Methamphetamine Inhibits Antigen Processing, Presentation, and Phagocytosis

October 12, 2012

Methamphetamine (Meth) is abused by over 35 million people worldwide. Chronic Meth abuse may be particularly devastating in individuals who engage in unprotected sex with multiple partners because it is associated with a 2-fold higher risk for obtaining HIV and associated secondary infections. We report the first specific evidence that Meth at pharmacological concentrations exerts a direct immunosuppressive effect on dendritic cells and macrophages. As a weak base, Meth collapses the pH gradient across acidic organelles, including lysosomes and associated autophagic organelles. This in turn inhibits receptor-mediated phagocytosis of antibody-coated particles, MHC class II antigen processing by the endosomal–lysosomal pathway, and antigen presentation to splenic T cells by dendritic cells. More importantly Meth facilitates intracellular replication and inhibits intracellular killing of Candida albicans and Cryptococcus neoformans, two major AIDS-related pathogens. Meth exerts previously unreported direct immunosuppressive effects that contribute to increased risk of infection and exacerbate AIDS pathology.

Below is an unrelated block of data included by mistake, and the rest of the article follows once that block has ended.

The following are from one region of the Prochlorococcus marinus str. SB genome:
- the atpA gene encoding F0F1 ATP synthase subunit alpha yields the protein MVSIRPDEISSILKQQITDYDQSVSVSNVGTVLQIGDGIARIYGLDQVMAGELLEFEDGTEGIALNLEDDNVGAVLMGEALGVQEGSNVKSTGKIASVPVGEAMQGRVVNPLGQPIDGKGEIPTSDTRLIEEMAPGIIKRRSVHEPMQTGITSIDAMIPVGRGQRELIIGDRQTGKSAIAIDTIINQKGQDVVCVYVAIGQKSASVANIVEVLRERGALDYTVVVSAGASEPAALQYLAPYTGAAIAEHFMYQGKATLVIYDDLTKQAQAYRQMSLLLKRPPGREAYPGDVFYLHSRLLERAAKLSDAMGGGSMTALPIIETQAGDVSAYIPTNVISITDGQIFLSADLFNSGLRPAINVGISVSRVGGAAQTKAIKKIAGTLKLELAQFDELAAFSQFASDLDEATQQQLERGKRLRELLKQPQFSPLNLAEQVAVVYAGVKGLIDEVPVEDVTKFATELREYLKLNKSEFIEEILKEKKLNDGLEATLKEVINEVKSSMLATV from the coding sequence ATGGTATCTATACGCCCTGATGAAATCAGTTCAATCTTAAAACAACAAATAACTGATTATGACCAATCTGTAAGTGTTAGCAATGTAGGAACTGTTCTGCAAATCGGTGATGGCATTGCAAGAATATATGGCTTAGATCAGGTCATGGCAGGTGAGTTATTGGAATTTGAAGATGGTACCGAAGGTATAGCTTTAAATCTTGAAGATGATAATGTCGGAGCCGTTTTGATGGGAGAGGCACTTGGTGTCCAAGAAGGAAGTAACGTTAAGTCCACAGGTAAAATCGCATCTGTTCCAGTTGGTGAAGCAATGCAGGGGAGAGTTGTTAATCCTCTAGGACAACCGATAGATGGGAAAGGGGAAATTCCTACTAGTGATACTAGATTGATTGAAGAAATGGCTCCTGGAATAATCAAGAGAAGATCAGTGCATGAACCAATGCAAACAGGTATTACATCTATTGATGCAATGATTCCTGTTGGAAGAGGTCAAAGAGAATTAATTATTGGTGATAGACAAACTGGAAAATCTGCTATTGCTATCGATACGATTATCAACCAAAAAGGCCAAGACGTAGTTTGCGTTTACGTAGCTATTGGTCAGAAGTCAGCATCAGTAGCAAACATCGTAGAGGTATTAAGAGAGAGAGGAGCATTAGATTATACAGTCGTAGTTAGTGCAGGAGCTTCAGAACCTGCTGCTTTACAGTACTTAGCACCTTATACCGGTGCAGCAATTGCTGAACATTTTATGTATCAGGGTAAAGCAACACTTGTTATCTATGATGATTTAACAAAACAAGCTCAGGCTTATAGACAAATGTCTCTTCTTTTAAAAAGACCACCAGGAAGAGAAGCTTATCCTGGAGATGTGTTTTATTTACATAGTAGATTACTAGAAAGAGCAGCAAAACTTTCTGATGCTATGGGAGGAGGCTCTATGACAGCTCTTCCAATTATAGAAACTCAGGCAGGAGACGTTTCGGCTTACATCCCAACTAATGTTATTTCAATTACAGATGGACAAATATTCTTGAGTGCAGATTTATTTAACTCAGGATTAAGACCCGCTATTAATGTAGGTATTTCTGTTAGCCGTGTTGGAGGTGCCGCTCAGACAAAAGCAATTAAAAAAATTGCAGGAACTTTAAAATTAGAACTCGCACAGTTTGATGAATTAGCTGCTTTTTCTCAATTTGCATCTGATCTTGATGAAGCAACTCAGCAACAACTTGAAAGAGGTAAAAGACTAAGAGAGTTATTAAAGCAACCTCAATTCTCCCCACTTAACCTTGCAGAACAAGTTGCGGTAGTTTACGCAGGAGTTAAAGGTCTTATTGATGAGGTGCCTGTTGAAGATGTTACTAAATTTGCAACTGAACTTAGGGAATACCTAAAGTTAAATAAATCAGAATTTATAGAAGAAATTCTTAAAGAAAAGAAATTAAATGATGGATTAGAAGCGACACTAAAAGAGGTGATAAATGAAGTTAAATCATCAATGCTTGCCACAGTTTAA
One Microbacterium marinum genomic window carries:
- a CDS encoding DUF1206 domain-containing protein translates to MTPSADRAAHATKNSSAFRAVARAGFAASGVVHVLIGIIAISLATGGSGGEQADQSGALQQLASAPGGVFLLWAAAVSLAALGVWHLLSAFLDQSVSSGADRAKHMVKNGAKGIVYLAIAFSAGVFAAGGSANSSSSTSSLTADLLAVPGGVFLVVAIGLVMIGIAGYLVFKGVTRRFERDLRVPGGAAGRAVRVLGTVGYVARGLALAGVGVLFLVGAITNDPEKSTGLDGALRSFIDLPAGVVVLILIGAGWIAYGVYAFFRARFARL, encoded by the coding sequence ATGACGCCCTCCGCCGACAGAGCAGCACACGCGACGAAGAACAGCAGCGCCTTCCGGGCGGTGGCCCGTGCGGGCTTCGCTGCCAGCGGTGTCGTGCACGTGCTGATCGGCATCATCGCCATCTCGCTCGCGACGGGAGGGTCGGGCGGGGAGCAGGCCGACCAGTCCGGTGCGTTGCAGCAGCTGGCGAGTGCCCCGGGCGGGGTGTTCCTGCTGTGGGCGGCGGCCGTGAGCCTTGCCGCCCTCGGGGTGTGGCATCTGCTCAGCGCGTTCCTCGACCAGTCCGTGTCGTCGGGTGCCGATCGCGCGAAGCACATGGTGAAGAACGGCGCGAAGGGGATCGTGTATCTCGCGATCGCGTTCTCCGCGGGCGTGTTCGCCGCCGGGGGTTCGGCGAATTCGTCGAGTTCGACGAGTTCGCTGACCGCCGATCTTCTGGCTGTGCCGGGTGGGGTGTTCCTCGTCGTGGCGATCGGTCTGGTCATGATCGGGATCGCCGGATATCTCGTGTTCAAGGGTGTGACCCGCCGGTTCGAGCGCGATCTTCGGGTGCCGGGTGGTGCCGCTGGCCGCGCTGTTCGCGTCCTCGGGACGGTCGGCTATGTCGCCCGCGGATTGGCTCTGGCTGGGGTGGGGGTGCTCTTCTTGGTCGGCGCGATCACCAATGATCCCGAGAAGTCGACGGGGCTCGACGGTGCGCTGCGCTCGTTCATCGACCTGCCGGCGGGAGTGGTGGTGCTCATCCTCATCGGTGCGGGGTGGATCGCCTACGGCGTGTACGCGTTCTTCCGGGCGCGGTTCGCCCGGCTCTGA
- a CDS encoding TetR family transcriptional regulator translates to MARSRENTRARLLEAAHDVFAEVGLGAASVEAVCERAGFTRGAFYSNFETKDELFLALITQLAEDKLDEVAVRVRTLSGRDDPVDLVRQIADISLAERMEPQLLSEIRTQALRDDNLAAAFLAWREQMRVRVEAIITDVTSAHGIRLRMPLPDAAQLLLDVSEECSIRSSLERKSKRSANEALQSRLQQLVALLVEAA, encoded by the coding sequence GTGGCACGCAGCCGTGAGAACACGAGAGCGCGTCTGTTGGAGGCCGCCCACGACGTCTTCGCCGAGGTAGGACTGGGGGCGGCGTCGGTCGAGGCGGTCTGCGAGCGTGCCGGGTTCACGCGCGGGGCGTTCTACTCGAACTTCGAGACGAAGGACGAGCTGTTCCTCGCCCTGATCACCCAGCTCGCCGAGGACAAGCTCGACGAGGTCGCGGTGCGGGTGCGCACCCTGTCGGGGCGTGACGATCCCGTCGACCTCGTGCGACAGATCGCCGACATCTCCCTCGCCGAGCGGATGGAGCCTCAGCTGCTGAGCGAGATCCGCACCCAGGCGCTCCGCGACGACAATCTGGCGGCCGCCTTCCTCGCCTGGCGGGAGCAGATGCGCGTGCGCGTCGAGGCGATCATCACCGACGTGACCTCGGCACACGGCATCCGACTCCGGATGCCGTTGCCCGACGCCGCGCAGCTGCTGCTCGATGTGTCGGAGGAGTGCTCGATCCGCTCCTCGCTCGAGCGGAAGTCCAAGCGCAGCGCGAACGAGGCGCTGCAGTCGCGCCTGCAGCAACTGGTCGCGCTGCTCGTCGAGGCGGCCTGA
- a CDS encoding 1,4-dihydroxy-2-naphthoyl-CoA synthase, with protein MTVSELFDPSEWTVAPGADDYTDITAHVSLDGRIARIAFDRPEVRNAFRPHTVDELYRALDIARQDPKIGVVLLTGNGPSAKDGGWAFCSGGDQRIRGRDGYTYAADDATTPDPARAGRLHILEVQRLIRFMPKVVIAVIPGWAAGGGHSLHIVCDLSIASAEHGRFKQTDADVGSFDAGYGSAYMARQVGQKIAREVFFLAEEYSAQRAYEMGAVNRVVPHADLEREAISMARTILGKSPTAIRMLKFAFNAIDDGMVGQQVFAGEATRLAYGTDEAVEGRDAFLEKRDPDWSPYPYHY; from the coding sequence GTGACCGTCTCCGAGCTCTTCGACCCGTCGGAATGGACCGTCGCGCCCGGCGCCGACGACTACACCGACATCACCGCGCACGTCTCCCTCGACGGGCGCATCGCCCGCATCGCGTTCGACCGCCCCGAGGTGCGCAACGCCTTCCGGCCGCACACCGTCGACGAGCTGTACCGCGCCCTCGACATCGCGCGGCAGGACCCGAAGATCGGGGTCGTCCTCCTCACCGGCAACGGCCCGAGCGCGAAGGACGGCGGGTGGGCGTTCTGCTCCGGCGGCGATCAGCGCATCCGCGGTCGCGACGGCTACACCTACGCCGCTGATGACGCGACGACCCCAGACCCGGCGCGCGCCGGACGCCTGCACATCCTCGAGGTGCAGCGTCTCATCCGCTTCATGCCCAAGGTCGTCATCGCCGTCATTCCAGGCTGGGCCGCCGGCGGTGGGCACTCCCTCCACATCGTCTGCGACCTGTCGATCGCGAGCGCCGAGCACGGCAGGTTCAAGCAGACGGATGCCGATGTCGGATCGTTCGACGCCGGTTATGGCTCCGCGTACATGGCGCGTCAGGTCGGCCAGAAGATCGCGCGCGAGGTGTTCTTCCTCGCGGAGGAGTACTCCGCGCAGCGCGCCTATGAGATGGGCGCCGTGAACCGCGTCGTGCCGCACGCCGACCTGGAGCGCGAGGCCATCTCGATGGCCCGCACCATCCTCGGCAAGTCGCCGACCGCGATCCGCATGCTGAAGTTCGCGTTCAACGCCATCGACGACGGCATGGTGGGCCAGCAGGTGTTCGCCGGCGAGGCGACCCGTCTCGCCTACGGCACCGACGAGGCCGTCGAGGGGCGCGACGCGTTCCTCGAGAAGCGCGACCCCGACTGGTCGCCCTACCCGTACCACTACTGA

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  • Ethan Perlstein

    Methamphetamine act as an immunosuppressant by alkalinizing vesicular cargo trafficking pathways of antigen-presenting cells, e.g., dendritic cells. In other words, the immunosuppressive effects have nothing to do with dopamine release per se. Instead, they arise because meth is a weak base and its accumulation disrupts natural chemical equilibria such as ion gradients.

    So what do you think meth accumulation does to synapses, whose function depends on many natural chemical equilibria?